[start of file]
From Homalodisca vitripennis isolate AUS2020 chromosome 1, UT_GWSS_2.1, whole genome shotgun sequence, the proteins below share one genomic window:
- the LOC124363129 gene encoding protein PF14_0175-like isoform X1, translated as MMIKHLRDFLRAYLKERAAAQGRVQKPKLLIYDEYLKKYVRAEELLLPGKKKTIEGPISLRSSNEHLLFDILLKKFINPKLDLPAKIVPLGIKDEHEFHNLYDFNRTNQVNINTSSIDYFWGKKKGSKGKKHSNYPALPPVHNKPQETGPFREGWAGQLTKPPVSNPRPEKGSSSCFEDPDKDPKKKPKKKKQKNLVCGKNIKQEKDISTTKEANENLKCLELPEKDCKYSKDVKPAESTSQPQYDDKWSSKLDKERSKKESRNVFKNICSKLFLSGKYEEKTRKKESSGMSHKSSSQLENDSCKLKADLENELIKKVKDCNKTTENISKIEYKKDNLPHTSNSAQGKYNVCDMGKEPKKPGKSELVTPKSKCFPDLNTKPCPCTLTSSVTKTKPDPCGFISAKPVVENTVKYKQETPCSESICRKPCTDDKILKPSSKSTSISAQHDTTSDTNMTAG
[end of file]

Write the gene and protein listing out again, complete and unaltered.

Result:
From Homalodisca vitripennis isolate AUS2020 chromosome 1, UT_GWSS_2.1, whole genome shotgun sequence, the proteins below share one genomic window:
- the LOC124363129 gene encoding protein PF14_0175-like isoform X1, translated as MMIKHLRDFLRAYLKERAAAQGRVQKPKLLIYDEYLKKYVRAEELLLPGKKKTIEGPISLRSSNEHLLFDILLKKFINPKLDLPAKIVPLGIKDEHEFHNLYDFNRTNQVNINTSSIDYFWGKKKGSKGKKHSNYPALPPVHNKPQETGPFREGWAGQLTKPPVSNPRPEKGSSSCFEDPDKDPKKKPKKKKQKNLVCGKNIKQEKDISTTKEANENLKCLELPEKDCKYSKDVKPAESTSQPQYDDKWSSKLDKERSKKESRNVFKNICSKLFLSGKYEEKTRKKESSGMSHKSSSQLENDSCKLKADLENELIKKVKDCNKTTENISKIEYKKDNLPHTSNSAQGKYNVCDMGKEPKKPGKSELVTPKSKCFPDLNTKPCPCTLTSSVTKTKPDPCGFISAKPVVENTVKYKQETPCSESICRKPCTDDKILKPSSKSTSISAQHDTTSDTNMTAG